Havana, Cuba – Spontaneity and lack of inhibition were two key elements clearly
visible in the popular balls the Cubans organized to celebrate the opening of
2005 and the 46th anniversary of the victory of their Revolution.
Cuba strengthened as a musical island with the best representatives of son,
rumba, bolero and timba, in a gigantic show taking place at the main squares of
The traditional cannon shot at 9 pm, during the colony times a signal to
announce the city walls were closing, transmuted its meaning to open the New
Year celebrations, releasing the positive energy of songs and rhythms defying
the surprising rainy clouds arriving.In Old Havana’s Amphitheater, the legendary Septeto Habanero made the families
gathered there dance to the exhaustion and awakened the admiration of a group of
tourists, ‘infected’ by the virus of raucous joy of those who intoned old
Meanwhile, at the Antimperialist Tribune facing the US Interest Section, the
youth drained the night out of music until the wee small hours with a
mega-concert by Buena Fe, David Blanco,
Van Van and La Charanga Habanera,
including other popular bands.
The main coliseums in Havana also opened for a program including the dancers of
the famous Tropicana cabaret, at the National Theater; the Boleros de Oro
(Golden Boleros), at the Mella Theater; and the revival of the play “Tibor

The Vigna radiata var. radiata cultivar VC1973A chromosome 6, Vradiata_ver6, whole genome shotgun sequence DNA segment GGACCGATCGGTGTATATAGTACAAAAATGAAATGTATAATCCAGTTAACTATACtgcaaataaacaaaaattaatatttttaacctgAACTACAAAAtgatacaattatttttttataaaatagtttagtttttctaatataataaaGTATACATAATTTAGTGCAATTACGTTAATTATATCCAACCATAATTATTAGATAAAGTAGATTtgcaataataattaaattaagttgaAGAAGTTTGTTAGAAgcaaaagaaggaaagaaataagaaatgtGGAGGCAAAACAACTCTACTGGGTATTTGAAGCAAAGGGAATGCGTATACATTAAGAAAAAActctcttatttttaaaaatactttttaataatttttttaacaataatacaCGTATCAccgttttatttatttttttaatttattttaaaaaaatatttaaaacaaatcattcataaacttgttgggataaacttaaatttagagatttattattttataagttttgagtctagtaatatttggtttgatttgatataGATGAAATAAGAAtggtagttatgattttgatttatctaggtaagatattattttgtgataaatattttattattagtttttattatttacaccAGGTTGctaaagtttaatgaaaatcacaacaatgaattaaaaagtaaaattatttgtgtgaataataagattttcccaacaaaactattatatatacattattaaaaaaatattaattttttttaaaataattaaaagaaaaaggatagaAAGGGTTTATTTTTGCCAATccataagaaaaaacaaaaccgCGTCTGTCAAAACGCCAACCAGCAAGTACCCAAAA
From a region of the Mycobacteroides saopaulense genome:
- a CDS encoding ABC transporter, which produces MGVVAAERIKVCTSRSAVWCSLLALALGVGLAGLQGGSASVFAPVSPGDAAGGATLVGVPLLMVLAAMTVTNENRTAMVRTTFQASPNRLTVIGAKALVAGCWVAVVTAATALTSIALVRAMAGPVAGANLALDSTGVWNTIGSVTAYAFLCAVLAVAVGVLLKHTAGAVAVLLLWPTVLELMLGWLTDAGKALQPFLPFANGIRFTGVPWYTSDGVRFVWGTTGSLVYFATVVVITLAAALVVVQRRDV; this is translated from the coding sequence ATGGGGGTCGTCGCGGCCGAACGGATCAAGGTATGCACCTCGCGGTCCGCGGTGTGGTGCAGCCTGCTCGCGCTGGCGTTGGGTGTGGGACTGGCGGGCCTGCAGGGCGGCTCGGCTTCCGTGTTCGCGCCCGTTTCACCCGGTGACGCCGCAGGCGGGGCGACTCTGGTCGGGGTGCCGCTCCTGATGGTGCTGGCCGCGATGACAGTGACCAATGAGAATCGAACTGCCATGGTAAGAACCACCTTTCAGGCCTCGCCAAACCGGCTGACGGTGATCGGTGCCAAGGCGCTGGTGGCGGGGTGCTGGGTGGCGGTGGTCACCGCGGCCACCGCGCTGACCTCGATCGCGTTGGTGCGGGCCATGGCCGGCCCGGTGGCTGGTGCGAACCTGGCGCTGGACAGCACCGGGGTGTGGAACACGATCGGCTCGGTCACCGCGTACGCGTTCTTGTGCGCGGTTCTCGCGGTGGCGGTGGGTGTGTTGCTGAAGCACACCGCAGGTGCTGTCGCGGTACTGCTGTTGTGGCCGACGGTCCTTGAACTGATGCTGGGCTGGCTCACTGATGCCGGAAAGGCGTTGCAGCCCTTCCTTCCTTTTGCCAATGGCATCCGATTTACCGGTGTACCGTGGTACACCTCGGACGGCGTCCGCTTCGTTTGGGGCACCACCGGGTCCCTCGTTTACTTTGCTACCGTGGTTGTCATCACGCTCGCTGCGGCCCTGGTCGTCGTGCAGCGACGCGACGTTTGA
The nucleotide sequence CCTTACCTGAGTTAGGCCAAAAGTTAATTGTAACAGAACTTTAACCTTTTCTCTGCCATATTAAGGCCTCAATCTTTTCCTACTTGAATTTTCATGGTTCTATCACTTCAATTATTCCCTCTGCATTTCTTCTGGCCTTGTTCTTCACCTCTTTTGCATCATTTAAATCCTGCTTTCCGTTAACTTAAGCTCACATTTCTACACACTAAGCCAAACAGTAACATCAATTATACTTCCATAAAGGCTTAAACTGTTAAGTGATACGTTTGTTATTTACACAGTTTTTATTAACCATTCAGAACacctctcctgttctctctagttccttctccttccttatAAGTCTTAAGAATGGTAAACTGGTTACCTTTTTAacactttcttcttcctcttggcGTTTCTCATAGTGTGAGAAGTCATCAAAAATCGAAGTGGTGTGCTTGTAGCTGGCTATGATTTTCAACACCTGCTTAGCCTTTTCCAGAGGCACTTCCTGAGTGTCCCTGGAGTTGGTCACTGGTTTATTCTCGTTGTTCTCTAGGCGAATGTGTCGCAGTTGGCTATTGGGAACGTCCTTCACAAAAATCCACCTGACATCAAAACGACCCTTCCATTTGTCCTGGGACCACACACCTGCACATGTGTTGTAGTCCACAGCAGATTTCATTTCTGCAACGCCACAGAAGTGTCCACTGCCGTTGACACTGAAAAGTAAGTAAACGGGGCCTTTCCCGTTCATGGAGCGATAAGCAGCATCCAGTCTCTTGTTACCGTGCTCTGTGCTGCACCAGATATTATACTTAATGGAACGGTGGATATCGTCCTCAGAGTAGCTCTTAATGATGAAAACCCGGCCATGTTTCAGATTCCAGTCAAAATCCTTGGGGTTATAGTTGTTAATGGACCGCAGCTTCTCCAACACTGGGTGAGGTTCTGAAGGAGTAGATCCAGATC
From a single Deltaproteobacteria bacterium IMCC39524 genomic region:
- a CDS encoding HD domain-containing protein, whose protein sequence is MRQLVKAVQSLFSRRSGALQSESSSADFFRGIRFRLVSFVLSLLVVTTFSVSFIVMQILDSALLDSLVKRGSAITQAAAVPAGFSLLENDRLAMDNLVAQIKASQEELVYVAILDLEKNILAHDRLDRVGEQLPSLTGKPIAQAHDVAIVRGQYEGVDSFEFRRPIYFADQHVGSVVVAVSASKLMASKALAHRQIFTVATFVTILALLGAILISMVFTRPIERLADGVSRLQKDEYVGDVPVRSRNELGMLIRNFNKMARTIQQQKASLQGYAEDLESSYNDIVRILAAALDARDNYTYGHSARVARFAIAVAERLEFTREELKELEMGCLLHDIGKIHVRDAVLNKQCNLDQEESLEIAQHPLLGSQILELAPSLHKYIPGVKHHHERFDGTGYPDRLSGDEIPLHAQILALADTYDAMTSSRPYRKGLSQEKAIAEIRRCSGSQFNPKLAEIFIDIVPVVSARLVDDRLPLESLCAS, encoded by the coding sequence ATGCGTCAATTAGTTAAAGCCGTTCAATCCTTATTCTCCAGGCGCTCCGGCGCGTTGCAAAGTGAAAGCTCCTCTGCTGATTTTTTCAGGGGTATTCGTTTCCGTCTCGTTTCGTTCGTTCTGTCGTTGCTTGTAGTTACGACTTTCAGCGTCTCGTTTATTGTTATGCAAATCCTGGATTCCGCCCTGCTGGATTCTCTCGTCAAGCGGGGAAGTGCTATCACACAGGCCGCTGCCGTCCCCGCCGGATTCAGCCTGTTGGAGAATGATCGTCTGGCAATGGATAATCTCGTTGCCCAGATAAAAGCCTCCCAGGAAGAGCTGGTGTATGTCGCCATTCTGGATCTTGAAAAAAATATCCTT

Galarraga,” in El Sotano Hall.
Summing up, January 1st was a day brimming over with the love Cubans feel for
the best of their popular culture.
[Photo; los Van Van].
Author: Angel Romero
Angel Romero y Ruiz has been writing about world music and progressive music for many years. He founded the websites worldmusiccentral.org and musicasdelmundo.com. Angel co-produced “Musica NA”, a music show for Televisión Española (TVE) in Spain that featured an eclectic mix of world music, fusion, electronica, new age and contemporary classical music. Angel also produced and remastered world music and electronic music albums, compilations and boxed sets for Alula Records, Ellipsis Arts, Music of the World, Lektronic Soundscapes, and Mindchild Records. He was also the executive producer of the first Latino feature film made in North Carolina titled “Los sueños de Angélica.”.